Kim Hodge, Executive Director
A professional with nearly thirty years experience in organizing communities, unions, political campaigns and various projects, Kim has a successful history of organizing and managing complex projects from conception to completion. In January 2008 she founded the Lathrup Village TimeBank – which has now grown to over 100 members – and continues to serve as its Co-Coordinator.
She recently worked as the Senior State Coordinator with AARP’s Divided We Fail campaign and as the Field Director for both America Votes and America Coming Together. Kim was the National Campaign Coordinator for PHI’s Health Care for Health Care Workers initiative and the project manager for the Detroit Water and Sewerage Department’s 3000 person Cultural Change project. She is a certified Personal and Professional Coach and founder of the International Coach Federation’s Michigan Chapter.
Carrie Harnish, LMSW, has a diverse background in social work, community organizing and leadership on behalf of older adults and community health. She is the Clinical Director of Community Benefit for CHE Trinity Health, a national Catholic Non-Profit Health System. It is her role to foster community health across the country and help the system move from volume based care to value based care. Carrie has worked in multiple aspects of social work as an Executive Director, Supervisor, and in direct care in various environments – primary care, community-based eldercare, and dialysis.
Carrie Harnish has a compassion for the elderly based on professional and personal skill that adds to her strong leadership qualities. While studying at Wayne State University, Carrie assisted her grandmother in daily care for her grandfather with Alzheimer’s disease. The opportunity shaped Carrie’s perspective on access to community-based resources and the struggles families have in finding care. Recently, her Grandmother has been diagnosed with Alzheimer’s disease too and it has given her an updated perspective on the struggles of caregiving without the assistance of a spouse.
Carrie was active in the creation of the Unity in the Community Timebank in Southwest Detroit to provide intergenerational opportunities for teens and elders to learn from and serve each other. She has also worked with creating a timebank concept for non-profits to share skills and resources. She was also a part of the Plymouth-Canton Timebank. She is happily married to Chad Harnish and mom to Zachary (13) and Ian (11).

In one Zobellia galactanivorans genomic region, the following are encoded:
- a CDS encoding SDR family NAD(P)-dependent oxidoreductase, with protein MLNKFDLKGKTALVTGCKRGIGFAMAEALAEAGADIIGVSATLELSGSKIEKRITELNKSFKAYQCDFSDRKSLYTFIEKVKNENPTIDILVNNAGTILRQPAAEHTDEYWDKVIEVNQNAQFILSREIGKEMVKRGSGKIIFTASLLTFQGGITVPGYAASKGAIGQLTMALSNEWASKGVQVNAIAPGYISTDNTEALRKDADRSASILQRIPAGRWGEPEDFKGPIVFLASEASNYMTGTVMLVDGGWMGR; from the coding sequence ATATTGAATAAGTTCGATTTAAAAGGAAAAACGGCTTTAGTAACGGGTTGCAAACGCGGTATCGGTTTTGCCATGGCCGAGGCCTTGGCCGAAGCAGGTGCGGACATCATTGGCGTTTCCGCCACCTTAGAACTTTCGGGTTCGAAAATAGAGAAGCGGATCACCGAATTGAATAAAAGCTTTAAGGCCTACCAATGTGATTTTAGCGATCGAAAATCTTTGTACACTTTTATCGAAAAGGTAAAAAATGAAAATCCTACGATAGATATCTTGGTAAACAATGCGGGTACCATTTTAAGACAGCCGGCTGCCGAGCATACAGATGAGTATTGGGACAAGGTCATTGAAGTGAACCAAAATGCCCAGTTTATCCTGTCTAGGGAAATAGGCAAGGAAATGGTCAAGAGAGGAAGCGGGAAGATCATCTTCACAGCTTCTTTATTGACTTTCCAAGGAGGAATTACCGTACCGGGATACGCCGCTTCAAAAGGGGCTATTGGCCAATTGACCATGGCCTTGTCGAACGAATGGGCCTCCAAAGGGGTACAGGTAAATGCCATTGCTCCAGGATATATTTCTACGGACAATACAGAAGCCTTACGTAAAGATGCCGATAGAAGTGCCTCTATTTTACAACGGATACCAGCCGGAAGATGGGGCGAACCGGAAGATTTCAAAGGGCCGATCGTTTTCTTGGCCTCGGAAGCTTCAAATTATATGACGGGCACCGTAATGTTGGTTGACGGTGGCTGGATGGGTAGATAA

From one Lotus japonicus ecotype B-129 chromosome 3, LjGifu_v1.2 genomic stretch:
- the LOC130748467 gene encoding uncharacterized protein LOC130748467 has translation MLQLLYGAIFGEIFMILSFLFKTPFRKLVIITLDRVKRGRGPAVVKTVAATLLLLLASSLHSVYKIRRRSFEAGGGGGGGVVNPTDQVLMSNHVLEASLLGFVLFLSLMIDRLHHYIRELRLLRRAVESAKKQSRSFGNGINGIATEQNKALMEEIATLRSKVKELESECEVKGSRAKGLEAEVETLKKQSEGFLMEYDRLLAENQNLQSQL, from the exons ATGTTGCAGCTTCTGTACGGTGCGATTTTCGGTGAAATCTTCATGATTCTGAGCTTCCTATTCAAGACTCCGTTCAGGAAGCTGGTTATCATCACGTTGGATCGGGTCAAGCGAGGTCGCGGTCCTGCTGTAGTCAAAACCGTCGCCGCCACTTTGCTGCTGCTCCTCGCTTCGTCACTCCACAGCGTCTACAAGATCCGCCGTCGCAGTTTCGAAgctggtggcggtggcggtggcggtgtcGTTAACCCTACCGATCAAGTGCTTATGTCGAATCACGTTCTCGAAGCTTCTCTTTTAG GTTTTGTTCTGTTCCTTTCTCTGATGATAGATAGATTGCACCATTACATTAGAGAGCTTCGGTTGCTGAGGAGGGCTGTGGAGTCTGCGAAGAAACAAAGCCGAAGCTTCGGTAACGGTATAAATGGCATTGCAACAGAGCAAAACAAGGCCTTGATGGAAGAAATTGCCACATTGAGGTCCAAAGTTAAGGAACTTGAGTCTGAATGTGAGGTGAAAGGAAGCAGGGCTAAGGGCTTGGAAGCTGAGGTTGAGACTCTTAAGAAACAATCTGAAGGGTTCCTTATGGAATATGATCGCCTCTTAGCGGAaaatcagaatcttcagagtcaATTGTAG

Rachel Reyst-Carroll, L.M.S.W, worked in the Customer Service industry as a case manager and business analyst for 12 years. She had clients such as General Motors, Chrysler and Ford. As of 2009 she obtained her Master’s Degree in Social Work from the University of Michigan with a major in Management of Human Services and a concentration in Community and Social Systems. Since that she has worked part-time as a consultant doing evaluative work, grant writing, researching best practices/models and providing complete and accurate evaluative reports for many Detroit area non-profit agencies such as Detroit Parent Network, People’s Community Services of Metropolitan Detroit and many other community-based organizations. Currently Ms. Reyst-Carroll works full time for the State of Michigan in Children’s Services as a Foster Care specialist. In addition to her part-time work she finds time to participate as a member of the kitchen cabinet for her local TimeBank. Her joy and passion, beyond her four children and doting husband, is to find ways to build community and leverage resources to increase the quality of life for everyone.
Nancy has a BS in education from North Texas State University and has lived in Royal Oak, MI for the past 43 years. She has two adult daughters and seven wonderful grandchildren. Her partner Vic Lupu of 21 year is a patient transporter at William Beaumont Hospital in Royal Oak.Nancy retired in 2005 from a career of 28 years as a claims adjuster for St. Paul Insurance Co., which later merged with Travelers. Since that time she formed her own business working with attorneys to represent insurance carriers who have no one in state when a “person with authority” is required at a court-ordered settlement conference or facilitation.She belongs to the Ladies Auxiliary of the Salvation Army, is a volunteer at the American Indian Health Services Clinic in Detroit and is on the kitchen cabinet of the Royal Oak-Huntington Woods TimeBank.